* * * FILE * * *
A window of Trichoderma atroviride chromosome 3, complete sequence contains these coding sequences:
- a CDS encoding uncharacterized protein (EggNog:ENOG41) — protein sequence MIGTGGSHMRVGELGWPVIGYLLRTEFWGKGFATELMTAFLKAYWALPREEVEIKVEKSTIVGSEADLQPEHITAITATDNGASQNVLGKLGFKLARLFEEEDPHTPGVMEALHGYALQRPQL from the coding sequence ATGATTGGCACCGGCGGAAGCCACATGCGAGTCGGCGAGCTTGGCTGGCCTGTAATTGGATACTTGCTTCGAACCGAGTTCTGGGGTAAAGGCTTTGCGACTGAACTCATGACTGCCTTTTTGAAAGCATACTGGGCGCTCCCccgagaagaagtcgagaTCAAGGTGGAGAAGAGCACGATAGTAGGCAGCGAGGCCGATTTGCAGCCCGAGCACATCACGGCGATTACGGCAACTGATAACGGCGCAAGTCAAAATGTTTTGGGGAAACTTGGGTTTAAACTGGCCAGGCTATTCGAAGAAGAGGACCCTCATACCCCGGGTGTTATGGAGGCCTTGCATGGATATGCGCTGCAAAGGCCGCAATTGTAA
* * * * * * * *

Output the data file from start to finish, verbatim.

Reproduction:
A window of Trichoderma atroviride chromosome 3, complete sequence contains these coding sequences:
- a CDS encoding uncharacterized protein (EggNog:ENOG41) — protein sequence MIGTGGSHMRVGELGWPVIGYLLRTEFWGKGFATELMTAFLKAYWALPREEVEIKVEKSTIVGSEADLQPEHITAITATDNGASQNVLGKLGFKLARLFEEEDPHTPGVMEALHGYALQRPQL from the coding sequence ATGATTGGCACCGGCGGAAGCCACATGCGAGTCGGCGAGCTTGGCTGGCCTGTAATTGGATACTTGCTTCGAACCGAGTTCTGGGGTAAAGGCTTTGCGACTGAACTCATGACTGCCTTTTTGAAAGCATACTGGGCGCTCCCccgagaagaagtcgagaTCAAGGTGGAGAAGAGCACGATAGTAGGCAGCGAGGCCGATTTGCAGCCCGAGCACATCACGGCGATTACGGCAACTGATAACGGCGCAAGTCAAAATGTTTTGGGGAAACTTGGGTTTAAACTGGCCAGGCTATTCGAAGAAGAGGACCCTCATACCCCGGGTGTTATGGAGGCCTTGCATGGATATGCGCTGCAAAGGCCGCAATTGTAA